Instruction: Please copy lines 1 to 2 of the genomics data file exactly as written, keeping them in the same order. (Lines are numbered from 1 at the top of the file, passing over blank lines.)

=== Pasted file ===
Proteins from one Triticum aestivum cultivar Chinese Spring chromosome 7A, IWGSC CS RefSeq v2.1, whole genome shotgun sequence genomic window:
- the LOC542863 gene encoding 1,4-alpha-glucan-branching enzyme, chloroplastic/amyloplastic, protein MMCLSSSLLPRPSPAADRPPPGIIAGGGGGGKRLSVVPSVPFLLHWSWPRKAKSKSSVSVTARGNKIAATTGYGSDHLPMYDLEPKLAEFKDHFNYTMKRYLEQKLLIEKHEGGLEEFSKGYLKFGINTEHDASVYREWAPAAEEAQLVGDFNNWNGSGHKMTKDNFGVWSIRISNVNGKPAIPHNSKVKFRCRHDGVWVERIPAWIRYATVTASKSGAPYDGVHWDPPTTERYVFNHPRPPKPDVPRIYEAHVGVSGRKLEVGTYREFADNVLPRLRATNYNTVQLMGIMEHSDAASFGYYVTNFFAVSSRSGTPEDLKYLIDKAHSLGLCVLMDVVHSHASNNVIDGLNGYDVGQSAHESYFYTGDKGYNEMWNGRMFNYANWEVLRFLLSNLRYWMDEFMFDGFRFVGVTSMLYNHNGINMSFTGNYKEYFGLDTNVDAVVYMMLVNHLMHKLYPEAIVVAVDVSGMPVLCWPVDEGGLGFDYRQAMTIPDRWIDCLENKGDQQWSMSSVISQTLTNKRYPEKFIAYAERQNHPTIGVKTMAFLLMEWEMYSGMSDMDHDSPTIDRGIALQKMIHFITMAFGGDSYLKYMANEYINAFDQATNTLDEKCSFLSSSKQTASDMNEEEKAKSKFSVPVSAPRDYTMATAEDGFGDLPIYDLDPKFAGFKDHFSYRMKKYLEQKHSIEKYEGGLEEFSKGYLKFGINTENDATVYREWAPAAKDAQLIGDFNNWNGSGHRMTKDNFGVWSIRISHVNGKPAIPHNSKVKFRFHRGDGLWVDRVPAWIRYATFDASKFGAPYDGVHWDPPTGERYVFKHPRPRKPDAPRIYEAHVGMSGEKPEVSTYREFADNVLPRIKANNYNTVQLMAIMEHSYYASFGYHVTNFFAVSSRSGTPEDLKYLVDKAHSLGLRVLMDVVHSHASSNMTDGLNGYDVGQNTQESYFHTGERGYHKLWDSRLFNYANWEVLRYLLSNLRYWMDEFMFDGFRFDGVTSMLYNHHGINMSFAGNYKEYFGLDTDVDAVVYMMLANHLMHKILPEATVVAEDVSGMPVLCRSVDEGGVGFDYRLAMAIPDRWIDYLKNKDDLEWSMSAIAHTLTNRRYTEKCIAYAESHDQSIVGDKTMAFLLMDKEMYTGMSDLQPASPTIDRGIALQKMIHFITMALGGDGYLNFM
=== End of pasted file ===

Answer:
Proteins from one Triticum aestivum cultivar Chinese Spring chromosome 7A, IWGSC CS RefSeq v2.1, whole genome shotgun sequence genomic window:
- the LOC542863 gene encoding 1,4-alpha-glucan-branching enzyme, chloroplastic/amyloplastic, protein MMCLSSSLLPRPSPAADRPPPGIIAGGGGGGKRLSVVPSVPFLLHWSWPRKAKSKSSVSVTARGNKIAATTGYGSDHLPMYDLEPKLAEFKDHFNYTMKRYLEQKLLIEKHEGGLEEFSKGYLKFGINTEHDASVYREWAPAAEEAQLVGDFNNWNGSGHKMTKDNFGVWSIRISNVNGKPAIPHNSKVKFRCRHDGVWVERIPAWIRYATVTASKSGAPYDGVHWDPPTTERYVFNHPRPPKPDVPRIYEAHVGVSGRKLEVGTYREFADNVLPRLRATNYNTVQLMGIMEHSDAASFGYYVTNFFAVSSRSGTPEDLKYLIDKAHSLGLCVLMDVVHSHASNNVIDGLNGYDVGQSAHESYFYTGDKGYNEMWNGRMFNYANWEVLRFLLSNLRYWMDEFMFDGFRFVGVTSMLYNHNGINMSFTGNYKEYFGLDTNVDAVVYMMLVNHLMHKLYPEAIVVAVDVSGMPVLCWPVDEGGLGFDYRQAMTIPDRWIDCLENKGDQQWSMSSVISQTLTNKRYPEKFIAYAERQNHPTIGVKTMAFLLMEWEMYSGMSDMDHDSPTIDRGIALQKMIHFITMAFGGDSYLKYMANEYINAFDQATNTLDEKCSFLSSSKQTASDMNEEEKAKSKFSVPVSAPRDYTMATAEDGFGDLPIYDLDPKFAGFKDHFSYRMKKYLEQKHSIEKYEGGLEEFSKGYLKFGINTENDATVYREWAPAAKDAQLIGDFNNWNGSGHRMTKDNFGVWSIRISHVNGKPAIPHNSKVKFRFHRGDGLWVDRVPAWIRYATFDASKFGAPYDGVHWDPPTGERYVFKHPRPRKPDAPRIYEAHVGMSGEKPEVSTYREFADNVLPRIKANNYNTVQLMAIMEHSYYASFGYHVTNFFAVSSRSGTPEDLKYLVDKAHSLGLRVLMDVVHSHASSNMTDGLNGYDVGQNTQESYFHTGERGYHKLWDSRLFNYANWEVLRYLLSNLRYWMDEFMFDGFRFDGVTSMLYNHHGINMSFAGNYKEYFGLDTDVDAVVYMMLANHLMHKILPEATVVAEDVSGMPVLCRSVDEGGVGFDYRLAMAIPDRWIDYLKNKDDLEWSMSAIAHTLTNRRYTEKCIAYAESHDQSIVGDKTMAFLLMDKEMYTGMSDLQPASPTIDRGIALQKMIHFITMALGGDGYLNFM